What you wrote here is critical to remember: it is about the learner & the learning goals! The ed tech should never replace that. It provides the apparatus that helps educators be even more successful as we assist students as they strive to make progress with knowledge, awareness, and skills.

  11. Jenny Ashby says:

    I agree about it’s the learning. We have cut our apps use down to 35 from almost 300 apps. We now only install empty apps that you create with to express about learning and share what you know to others. Also using knowledge to create something new. We are adding a suite of org ramming apps also this year that we haven’t had before. Thanks for your post.

  12. Chris Cox says:

    Programming apps, perhaps?

  13. mesterman says:

    Thanks for the post. We’re just at the start of an iPad journey – with a very brief prep time but with good motivations to begin at the start of 2014 rather than a delay. I’m all for disrupting the way we do things in order to create innovative practice, but I do feel the pressure to reassure teachers that, for example, App X will allow students to take notes. We’re just at the S stage of the SAMR model, but everyone has to start somewhere.

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  15. Something to think about. I have been searching for great apps but not exploring using the device for giving feedback or encouraging creativity.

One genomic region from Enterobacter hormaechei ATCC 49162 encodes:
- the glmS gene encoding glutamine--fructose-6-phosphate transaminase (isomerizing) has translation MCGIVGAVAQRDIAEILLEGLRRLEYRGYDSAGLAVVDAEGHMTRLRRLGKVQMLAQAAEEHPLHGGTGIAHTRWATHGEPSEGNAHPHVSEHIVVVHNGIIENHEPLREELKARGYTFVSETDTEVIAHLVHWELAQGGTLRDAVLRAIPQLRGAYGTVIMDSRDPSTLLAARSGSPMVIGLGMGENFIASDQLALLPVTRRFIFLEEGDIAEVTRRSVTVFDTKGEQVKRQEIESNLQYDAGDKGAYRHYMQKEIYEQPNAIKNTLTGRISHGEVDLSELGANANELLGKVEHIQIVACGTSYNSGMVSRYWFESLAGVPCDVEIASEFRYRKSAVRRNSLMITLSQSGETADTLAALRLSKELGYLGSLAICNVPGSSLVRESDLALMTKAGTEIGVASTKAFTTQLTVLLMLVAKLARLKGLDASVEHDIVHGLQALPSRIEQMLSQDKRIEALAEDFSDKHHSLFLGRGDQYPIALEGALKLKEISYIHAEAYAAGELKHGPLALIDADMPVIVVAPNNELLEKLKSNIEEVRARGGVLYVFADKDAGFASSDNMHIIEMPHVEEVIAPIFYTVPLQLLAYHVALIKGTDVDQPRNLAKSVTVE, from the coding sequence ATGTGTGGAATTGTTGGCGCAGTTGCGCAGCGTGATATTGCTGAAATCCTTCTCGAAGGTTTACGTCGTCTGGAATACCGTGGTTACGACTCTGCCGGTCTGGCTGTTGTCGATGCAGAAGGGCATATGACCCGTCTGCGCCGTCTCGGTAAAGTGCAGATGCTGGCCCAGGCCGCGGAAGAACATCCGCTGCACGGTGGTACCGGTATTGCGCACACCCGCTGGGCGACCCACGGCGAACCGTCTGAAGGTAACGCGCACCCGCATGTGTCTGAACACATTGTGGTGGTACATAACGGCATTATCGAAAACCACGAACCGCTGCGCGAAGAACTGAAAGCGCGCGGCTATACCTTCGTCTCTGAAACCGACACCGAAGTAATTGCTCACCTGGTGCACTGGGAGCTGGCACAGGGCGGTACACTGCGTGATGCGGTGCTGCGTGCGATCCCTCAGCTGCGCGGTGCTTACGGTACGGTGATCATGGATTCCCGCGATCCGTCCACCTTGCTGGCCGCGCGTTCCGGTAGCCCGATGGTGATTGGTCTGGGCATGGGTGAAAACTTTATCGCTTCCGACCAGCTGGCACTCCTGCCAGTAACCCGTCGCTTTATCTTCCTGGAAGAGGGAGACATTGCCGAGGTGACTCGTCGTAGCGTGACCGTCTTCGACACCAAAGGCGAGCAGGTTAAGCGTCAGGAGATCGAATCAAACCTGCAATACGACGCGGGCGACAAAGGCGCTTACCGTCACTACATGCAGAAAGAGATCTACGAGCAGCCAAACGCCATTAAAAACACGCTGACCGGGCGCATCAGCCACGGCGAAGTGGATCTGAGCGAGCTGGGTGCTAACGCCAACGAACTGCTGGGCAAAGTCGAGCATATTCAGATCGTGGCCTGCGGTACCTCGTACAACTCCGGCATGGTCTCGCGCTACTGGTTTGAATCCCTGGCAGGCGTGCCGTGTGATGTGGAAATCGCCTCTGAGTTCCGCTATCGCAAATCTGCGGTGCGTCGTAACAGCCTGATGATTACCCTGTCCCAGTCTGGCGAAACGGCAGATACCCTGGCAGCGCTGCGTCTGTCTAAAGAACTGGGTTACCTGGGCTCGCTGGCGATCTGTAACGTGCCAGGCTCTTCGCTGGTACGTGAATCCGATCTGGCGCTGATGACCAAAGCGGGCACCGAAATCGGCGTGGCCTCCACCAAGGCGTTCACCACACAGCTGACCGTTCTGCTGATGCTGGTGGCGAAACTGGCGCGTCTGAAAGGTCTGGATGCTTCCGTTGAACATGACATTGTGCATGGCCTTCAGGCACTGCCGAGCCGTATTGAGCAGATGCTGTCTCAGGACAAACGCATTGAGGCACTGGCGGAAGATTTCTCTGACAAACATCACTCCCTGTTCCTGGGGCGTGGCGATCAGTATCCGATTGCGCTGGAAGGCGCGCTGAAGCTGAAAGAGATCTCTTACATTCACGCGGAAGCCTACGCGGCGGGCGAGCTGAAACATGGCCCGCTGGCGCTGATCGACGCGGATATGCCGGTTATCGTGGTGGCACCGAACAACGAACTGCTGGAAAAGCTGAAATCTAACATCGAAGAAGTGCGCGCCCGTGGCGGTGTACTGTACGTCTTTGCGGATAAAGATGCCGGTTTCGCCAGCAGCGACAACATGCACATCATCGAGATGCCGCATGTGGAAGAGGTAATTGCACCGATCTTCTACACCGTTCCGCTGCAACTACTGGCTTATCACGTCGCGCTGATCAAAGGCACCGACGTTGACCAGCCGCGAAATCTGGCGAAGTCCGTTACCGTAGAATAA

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  17. Education once started in the form transmission of knowledge through oral instruction. Later, black boards, white boards, type writers, simple computers (I have to qualify them as ‘simple’ coz the functions of old computers was significantly different than that of modern computers), modern computers, softwares and websites, touch screen tablets, app made their way into classrooms.

    Just coz students in 1900s did not have access to computers they were not any less in knowledge or brains. Children of 21st century are not automatically smarter merely coz they can doodle with iPads from almost day 1.

    All the whizzy technological tools are just tools. They enable a function, help with the process. As educators we should not lose sight of the goal in education- instill knowledge, curiosity, team work, social skills and hard work.

    BTW I use iPad at my school as a TOOL to further knowledge, kindle curiosity and provide opportunities for creativity.